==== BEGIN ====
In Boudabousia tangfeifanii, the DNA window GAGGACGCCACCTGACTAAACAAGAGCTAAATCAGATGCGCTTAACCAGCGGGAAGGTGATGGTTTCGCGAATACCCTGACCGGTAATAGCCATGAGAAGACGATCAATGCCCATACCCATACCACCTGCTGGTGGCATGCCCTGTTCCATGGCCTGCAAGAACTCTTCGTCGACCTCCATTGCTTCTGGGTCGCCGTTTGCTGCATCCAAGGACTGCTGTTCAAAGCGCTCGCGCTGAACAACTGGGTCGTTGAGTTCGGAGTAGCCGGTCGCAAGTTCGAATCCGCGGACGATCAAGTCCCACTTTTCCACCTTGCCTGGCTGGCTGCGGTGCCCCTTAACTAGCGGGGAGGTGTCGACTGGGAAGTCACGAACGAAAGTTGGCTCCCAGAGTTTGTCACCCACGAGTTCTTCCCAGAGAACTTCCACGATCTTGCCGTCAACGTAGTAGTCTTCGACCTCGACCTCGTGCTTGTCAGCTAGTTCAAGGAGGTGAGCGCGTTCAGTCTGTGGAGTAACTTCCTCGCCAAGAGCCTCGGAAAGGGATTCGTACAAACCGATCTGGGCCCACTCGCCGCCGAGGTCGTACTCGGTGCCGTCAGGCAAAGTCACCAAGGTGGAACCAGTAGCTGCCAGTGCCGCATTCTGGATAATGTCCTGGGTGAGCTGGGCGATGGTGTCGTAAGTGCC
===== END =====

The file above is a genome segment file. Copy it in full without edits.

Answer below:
In Boudabousia tangfeifanii, the DNA window GAGGACGCCACCTGACTAAACAAGAGCTAAATCAGATGCGCTTAACCAGCGGGAAGGTGATGGTTTCGCGAATACCCTGACCGGTAATAGCCATGAGAAGACGATCAATGCCCATACCCATACCACCTGCTGGTGGCATGCCCTGTTCCATGGCCTGCAAGAACTCTTCGTCGACCTCCATTGCTTCTGGGTCGCCGTTTGCTGCATCCAAGGACTGCTGTTCAAAGCGCTCGCGCTGAACAACTGGGTCGTTGAGTTCGGAGTAGCCGGTCGCAAGTTCGAATCCGCGGACGATCAAGTCCCACTTTTCCACCTTGCCTGGCTGGCTGCGGTGCCCCTTAACTAGCGGGGAGGTGTCGACTGGGAAGTCACGAACGAAAGTTGGCTCCCAGAGTTTGTCACCCACGAGTTCTTCCCAGAGAACTTCCACGATCTTGCCGTCAACGTAGTAGTCTTCGACCTCGACCTCGTGCTTGTCAGCTAGTTCAAGGAGGTGAGCGCGTTCAGTCTGTGGAGTAACTTCCTCGCCAAGAGCCTCGGAAAGGGATTCGTACAAACCGATCTGGGCCCACTCGCCGCCGAGGTCGTACTCGGTGCCGTCAGGCAAAGTCACCAAGGTGGAACCAGTAGCTGCCAGTGCCGCATTCTGGATAATGTCCTGGGTGAGCTGGGCGATGGTGTCGTAAGTGCC